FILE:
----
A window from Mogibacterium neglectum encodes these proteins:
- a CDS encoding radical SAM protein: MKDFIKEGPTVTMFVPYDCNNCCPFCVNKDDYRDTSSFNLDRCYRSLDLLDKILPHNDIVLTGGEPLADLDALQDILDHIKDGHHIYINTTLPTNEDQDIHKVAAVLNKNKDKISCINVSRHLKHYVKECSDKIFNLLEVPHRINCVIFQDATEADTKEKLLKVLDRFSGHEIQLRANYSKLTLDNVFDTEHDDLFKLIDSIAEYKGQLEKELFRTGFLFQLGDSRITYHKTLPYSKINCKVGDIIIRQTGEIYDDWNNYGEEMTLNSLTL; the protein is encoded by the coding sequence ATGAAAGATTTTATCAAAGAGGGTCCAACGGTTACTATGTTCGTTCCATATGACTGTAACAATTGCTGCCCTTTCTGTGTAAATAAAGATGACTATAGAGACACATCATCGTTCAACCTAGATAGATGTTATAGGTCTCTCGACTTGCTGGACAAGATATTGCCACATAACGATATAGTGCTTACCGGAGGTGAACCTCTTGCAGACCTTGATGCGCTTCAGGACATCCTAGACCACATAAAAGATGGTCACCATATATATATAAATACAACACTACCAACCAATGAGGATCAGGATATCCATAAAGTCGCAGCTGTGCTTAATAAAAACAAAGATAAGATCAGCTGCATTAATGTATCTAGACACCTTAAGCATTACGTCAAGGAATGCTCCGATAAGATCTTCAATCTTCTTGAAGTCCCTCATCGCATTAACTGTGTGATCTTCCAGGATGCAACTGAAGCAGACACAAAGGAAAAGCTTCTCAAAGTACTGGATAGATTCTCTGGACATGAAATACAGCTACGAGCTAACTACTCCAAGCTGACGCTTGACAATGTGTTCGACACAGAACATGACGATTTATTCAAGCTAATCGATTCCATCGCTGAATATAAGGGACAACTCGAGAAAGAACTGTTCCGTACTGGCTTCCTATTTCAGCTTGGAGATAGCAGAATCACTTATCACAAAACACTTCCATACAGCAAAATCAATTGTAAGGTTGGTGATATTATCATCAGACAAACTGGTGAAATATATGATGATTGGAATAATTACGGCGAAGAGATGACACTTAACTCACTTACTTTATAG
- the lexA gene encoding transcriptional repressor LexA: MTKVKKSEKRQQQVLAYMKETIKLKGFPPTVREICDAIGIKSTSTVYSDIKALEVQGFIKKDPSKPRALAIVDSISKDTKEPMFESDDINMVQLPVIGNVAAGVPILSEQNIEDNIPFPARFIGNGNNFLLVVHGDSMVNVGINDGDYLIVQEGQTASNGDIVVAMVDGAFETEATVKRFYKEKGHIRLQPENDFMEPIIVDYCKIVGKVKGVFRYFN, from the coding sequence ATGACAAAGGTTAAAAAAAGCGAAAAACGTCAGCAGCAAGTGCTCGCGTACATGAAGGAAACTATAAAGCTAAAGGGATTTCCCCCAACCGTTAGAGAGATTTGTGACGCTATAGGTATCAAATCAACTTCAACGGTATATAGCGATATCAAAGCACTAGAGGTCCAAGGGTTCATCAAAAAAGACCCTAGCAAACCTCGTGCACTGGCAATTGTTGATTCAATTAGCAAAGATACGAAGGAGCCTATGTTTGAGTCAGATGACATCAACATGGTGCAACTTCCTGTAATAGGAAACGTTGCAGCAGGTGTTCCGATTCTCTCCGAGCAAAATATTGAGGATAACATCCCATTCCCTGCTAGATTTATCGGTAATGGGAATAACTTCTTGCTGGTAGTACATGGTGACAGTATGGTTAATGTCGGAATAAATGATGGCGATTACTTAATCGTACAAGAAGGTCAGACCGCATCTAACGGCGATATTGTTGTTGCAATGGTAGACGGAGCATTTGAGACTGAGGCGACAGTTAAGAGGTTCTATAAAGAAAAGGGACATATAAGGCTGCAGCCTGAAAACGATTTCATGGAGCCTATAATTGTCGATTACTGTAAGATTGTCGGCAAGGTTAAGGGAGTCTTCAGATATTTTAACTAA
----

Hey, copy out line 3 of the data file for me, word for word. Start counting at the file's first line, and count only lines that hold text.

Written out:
- the lexA gene encoding transcriptional repressor LexA: MTKVKKSEKRQQQVLAYMKETIKLKGFPPTVREICDAIGIKSTSTVYSDIKALEVQGFIKKDPSKPRALAIVDSISKDTKEPMFESDDINMVQLPVIGNVAAGVPILSEQNIEDNIPFPARFIGNGNNFLLVVHGDSMVNVGINDGDYLIVQEGQTASNGDIVVAMVDGAFETEATVKRFYKEKGHIRLQPENDFMEPIIVDYCKIVGKVKGVFRYFN, from the coding sequence ATGACAAAGGTTAAAAAAAGCGAAAAACGTCAGCAGCAAGTGCTCGCGTACATGAAGGAAACTATAAAGCTAAAGGGATTTCCCCCAACCGTTAGAGAGATTTGTGACGCTATAGGTATCAAATCAACTTCAACGGTATATAGCGATATCAAAGCACTAGAGGTCCAAGGGTTCATCAAAAAAGACCCTAGCAAACCTCGTGCACTGGCAATTGTTGATTCAATTAGCAAAGATACGAAGGAGCCTATGTTTGAGTCAGATGACATCAACATGGTGCAACTTCCTGTAATAGGAAACGTTGCAGCAGGTGTTCCGATTCTCTCCGAGCAAAATATTGAGGATAACATCCCATTCCCTGCTAGATTTATCGGTAATGGGAATAACTTCTTGCTGGTAGTACATGGTGACAGTATGGTTAATGTCGGAATAAATGATGGCGATTACTTAATCGTACAAGAAGGTCAGACCGCATCTAACGGCGATATTGTTGTTGCAATGGTAGACGGAGCATTTGAGACTGAGGCGACAGTTAAGAGGTTCTATAAAGAAAAGGGACATATAAGGCTGCAGCCTGAAAACGATTTCATGGAGCCTATAATTGTCGATTACTGTAAGATTGTCGGCAAGGTTAAGGGAGTCTTCAGATATTTTAACTAA